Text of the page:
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Manufacturing jobs in America: They're not coming back

The Economics of Hope

Though it's often cited as an example of declining manufacturing prowess, General Electric, once the most valuable company on the planet, is doing pretty well. The industrial conglomerate earned $8 billion last year on revenue of $124 billion, and its various business units are busy these days on such tasks as upgrading gas turbines at a major energy plant, creating water-quality monitoring systems, and, just a few weeks ago, signing a $5.5 billion contract to develop two power plants.

GE is building things and it's creating jobs. The problem is, almost none of those jobs are in the U.S. It used to make trains in Erie, PA, a major source of employment in the area, and recently landed a $2.6billion contract to supply trains to India. Unfortunately for those laid off from its transportation plant in Erie, the Indian contract will see GE pour $200 million of investment in India, where they'll be building the trains. The jobs aren't coming back.

Manufacturing has been shrinking in this country since the late 1970s, when the number of manufacturing jobs peaked at 19 million. Counted as a share of the labor force, though, manufacturing jobs have been on the decline since 1953. That year, 26 percent of people in the labor force had a manufacturing job; today, the share is 8 percent.   

GE is emblematic of the conundrum posed by manufacturing in America right now. The U.S. remains the world's second-largest manufacturing power, behind China, but the growth of the sector here has been anemic. Despite announcements and promises of job-creating factories, manufacturing output has barely budged since February

The U.S. actually produces a lot of things. But thanks to technological innovations, producing them often doesn't create many jobs, according to Ken Louie, associate professor of economics at Penn State Behrend. Automation is the big job-killer.

"We can now produce more output using fewer workers," Louie explained. 

The manufacturers that have survived here rely on high-tech, high-value products, like large cars or home appliances that require far fewer people to assemble than they did in the last century. Newer industries, like manufacturing of computers and electronics, follow that pattern. Electronics, which are largely built by assembly line robots, account for half of the manufacturing growth of the last 20 years, by one account.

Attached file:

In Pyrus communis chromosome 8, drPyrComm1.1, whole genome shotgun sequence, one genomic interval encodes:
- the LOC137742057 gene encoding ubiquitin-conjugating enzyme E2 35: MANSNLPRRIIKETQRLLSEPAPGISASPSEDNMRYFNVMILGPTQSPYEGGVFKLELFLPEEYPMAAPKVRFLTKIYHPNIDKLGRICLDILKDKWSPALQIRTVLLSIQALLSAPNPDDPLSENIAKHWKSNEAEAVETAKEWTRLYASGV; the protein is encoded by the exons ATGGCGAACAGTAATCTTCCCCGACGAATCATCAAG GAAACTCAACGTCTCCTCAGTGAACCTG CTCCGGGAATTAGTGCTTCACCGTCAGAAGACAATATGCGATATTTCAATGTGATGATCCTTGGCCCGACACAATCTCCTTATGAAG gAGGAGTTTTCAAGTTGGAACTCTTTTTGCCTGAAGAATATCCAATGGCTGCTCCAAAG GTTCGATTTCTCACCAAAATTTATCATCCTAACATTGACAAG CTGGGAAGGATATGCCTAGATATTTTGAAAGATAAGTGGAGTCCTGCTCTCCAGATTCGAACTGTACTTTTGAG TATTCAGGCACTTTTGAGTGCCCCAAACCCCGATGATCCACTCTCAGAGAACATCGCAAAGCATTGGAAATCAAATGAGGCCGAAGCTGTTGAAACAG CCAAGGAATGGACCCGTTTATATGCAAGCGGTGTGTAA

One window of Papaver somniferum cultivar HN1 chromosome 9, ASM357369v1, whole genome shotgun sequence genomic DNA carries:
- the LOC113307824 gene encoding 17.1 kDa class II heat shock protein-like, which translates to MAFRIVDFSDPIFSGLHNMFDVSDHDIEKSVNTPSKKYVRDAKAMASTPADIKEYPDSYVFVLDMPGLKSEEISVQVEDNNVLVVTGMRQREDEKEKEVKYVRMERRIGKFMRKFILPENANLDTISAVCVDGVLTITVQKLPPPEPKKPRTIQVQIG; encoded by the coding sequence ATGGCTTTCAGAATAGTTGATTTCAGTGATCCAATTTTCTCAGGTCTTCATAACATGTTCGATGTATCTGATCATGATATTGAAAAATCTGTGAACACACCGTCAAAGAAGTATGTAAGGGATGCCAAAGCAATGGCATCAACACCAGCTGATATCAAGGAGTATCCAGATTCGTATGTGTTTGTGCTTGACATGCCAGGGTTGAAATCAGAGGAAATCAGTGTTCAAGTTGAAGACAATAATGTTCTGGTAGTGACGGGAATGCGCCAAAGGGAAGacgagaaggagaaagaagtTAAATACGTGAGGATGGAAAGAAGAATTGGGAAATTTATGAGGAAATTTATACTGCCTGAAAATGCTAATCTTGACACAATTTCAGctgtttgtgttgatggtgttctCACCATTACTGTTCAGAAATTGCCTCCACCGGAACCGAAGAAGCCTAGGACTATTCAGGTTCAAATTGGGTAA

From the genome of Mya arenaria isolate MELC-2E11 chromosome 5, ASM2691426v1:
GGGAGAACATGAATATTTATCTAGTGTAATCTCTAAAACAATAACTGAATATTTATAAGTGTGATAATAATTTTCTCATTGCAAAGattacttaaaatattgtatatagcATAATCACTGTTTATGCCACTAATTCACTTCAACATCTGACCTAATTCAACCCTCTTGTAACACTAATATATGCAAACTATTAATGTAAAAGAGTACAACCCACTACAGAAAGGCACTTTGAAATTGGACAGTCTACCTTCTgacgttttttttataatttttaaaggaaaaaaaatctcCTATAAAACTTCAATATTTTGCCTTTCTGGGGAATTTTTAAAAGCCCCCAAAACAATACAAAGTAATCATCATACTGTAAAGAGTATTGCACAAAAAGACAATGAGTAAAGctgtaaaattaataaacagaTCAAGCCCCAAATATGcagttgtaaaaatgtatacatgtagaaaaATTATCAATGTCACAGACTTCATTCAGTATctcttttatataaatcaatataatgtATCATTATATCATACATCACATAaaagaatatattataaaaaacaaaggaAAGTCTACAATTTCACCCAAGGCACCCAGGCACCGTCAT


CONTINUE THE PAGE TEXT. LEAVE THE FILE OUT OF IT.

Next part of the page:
Can the rust belt really recover?

That puts the population in towns like Erie, Pennsylvania, or Lancaster, Ohio, which once provided the manpower for old-school factories, in a tough spot. CBSN Originals revisits Erie for a second documentary on the manufacturing sector there, airing for the first time on Monday, June 19. Erie and other small cities thrived during a time when America's own middle class and manufacturers' consumer base was growing. Today, America's middle-income ranks are shrinking; meanwhile, they are swelling in places like China and India -- whose overall economies are growing at more than twice the U.S. rate. Thus, when global conglomerates decide where to put new factories, they're more than likely to locate them in these fast-growing regions, often because that's where the customers are. It doesn't hurt that the labor there is also cheaper, making it easier for the companies to pursue "their one and only responsibility": shareholder profits.

Of course, there are still plenty of companies producing for the American consumer, and doing it domestically: from small-batch food manufacturers to makers of high-end sporting equipment. It's far from impossible to make a good product domestically, and to do so at a profit. But to go back to a 1950s-level of manufacturing, those factories would need to employ 7 million more people than they do now. And that kind of math seems pretty unlikely.